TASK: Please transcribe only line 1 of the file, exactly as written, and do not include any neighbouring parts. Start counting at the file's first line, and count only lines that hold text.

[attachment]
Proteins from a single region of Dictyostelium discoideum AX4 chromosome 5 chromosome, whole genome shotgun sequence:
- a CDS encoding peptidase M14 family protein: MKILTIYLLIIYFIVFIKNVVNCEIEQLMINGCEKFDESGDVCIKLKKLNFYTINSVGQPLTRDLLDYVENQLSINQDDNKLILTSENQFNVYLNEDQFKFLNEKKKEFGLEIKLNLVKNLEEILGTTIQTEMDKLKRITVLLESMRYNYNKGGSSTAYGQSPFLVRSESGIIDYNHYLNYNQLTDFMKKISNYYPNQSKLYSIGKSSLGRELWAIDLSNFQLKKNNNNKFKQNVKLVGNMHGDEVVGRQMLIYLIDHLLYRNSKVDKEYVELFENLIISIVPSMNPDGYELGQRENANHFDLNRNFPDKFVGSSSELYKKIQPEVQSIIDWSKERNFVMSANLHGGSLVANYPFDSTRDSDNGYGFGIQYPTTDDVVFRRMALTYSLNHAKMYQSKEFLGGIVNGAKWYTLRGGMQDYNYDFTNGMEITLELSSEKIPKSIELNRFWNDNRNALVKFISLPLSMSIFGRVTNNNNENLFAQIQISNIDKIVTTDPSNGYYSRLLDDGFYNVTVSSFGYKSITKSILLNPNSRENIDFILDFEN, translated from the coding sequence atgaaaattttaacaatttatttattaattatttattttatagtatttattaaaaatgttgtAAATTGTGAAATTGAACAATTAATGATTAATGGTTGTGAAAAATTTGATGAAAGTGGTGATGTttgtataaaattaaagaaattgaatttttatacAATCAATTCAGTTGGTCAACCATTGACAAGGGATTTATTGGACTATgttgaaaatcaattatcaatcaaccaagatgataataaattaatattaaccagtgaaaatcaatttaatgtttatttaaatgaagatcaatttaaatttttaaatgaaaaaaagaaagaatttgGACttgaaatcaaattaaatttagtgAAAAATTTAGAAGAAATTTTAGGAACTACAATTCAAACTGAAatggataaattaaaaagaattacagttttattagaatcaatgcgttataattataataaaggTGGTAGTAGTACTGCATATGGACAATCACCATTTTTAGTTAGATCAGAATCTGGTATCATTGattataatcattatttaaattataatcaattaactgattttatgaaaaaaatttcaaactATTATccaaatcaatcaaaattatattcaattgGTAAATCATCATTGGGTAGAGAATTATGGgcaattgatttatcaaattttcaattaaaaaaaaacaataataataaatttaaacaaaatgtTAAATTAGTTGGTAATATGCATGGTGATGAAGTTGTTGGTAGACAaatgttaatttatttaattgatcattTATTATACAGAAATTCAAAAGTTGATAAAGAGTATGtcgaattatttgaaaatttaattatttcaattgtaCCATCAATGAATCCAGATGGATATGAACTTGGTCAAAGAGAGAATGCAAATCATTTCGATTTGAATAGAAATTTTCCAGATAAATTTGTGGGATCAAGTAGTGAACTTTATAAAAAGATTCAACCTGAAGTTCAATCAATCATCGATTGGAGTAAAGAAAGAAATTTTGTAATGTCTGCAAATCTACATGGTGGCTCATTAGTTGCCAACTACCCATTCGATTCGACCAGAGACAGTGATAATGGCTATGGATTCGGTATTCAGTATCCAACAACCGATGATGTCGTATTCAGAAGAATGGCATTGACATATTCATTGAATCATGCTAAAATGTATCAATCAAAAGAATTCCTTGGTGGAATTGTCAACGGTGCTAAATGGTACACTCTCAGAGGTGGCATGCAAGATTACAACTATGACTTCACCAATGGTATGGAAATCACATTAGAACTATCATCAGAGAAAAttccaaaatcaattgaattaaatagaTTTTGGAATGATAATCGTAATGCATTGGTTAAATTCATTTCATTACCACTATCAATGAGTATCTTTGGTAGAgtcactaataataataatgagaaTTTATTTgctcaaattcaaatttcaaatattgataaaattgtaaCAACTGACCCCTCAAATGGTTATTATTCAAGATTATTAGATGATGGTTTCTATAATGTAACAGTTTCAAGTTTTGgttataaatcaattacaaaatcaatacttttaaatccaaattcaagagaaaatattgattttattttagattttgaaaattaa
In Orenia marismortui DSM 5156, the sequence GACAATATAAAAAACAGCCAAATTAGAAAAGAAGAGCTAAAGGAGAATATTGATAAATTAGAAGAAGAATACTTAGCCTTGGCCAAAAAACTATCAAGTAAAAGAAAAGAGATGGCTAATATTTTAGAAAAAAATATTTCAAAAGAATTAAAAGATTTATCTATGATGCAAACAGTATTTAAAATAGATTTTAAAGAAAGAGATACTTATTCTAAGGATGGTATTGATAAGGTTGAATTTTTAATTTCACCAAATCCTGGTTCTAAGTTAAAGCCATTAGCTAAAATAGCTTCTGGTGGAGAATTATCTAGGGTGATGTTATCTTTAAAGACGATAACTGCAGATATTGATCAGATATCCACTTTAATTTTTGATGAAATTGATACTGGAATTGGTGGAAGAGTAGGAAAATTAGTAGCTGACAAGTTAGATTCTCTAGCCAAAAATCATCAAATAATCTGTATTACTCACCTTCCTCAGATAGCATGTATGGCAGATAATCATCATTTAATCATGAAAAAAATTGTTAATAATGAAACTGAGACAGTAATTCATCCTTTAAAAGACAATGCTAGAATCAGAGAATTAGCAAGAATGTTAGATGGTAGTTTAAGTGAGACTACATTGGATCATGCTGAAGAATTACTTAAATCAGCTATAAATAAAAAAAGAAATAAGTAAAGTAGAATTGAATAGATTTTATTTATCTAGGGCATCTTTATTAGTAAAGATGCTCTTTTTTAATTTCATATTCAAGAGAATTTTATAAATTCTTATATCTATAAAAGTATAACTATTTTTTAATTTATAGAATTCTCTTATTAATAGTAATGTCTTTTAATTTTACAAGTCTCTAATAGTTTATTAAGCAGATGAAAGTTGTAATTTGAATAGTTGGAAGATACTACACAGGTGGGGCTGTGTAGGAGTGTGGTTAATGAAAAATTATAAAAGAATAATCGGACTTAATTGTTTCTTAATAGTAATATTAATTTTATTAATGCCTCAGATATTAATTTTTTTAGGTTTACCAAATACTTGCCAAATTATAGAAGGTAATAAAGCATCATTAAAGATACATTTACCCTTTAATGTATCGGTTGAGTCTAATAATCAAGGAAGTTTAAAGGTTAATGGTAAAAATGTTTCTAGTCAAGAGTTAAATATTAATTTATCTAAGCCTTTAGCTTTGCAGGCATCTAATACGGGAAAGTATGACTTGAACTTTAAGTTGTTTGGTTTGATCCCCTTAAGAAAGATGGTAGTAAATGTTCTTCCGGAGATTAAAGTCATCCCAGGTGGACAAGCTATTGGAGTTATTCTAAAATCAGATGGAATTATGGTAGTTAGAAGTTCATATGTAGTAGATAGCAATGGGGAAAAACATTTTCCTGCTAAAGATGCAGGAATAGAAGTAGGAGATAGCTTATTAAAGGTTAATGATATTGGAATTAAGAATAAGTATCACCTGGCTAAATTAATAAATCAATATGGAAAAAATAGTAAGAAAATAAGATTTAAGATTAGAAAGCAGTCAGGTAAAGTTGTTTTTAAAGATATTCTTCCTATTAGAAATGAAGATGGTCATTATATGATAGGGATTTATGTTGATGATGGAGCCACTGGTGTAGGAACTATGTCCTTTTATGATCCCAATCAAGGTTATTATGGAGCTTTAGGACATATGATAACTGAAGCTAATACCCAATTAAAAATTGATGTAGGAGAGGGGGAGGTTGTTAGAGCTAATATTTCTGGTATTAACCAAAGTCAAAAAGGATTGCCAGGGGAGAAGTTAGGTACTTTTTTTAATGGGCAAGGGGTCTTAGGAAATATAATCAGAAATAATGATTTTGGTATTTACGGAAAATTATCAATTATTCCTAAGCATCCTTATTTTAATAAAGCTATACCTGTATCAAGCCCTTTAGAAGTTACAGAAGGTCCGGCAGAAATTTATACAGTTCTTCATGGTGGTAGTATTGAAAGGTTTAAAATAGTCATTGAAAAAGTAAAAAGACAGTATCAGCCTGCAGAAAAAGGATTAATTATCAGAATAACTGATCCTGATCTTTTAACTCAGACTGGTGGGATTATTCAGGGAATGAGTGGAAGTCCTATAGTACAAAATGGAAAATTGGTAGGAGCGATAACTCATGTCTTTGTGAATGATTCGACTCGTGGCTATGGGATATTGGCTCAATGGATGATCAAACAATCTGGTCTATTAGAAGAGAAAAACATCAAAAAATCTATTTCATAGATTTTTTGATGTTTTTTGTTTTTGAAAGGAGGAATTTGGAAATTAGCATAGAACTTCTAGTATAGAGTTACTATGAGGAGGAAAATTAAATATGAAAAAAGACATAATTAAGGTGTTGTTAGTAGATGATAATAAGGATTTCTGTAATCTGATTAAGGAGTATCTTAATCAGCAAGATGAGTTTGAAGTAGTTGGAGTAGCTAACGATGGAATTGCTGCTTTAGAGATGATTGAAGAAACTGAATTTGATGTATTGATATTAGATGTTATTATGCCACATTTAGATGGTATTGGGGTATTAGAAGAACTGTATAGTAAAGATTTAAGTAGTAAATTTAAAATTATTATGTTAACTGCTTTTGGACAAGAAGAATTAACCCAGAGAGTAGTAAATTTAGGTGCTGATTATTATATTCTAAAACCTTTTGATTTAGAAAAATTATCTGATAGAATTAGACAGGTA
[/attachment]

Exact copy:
Proteins from a single region of Dictyostelium discoideum AX4 chromosome 5 chromosome, whole genome shotgun sequence: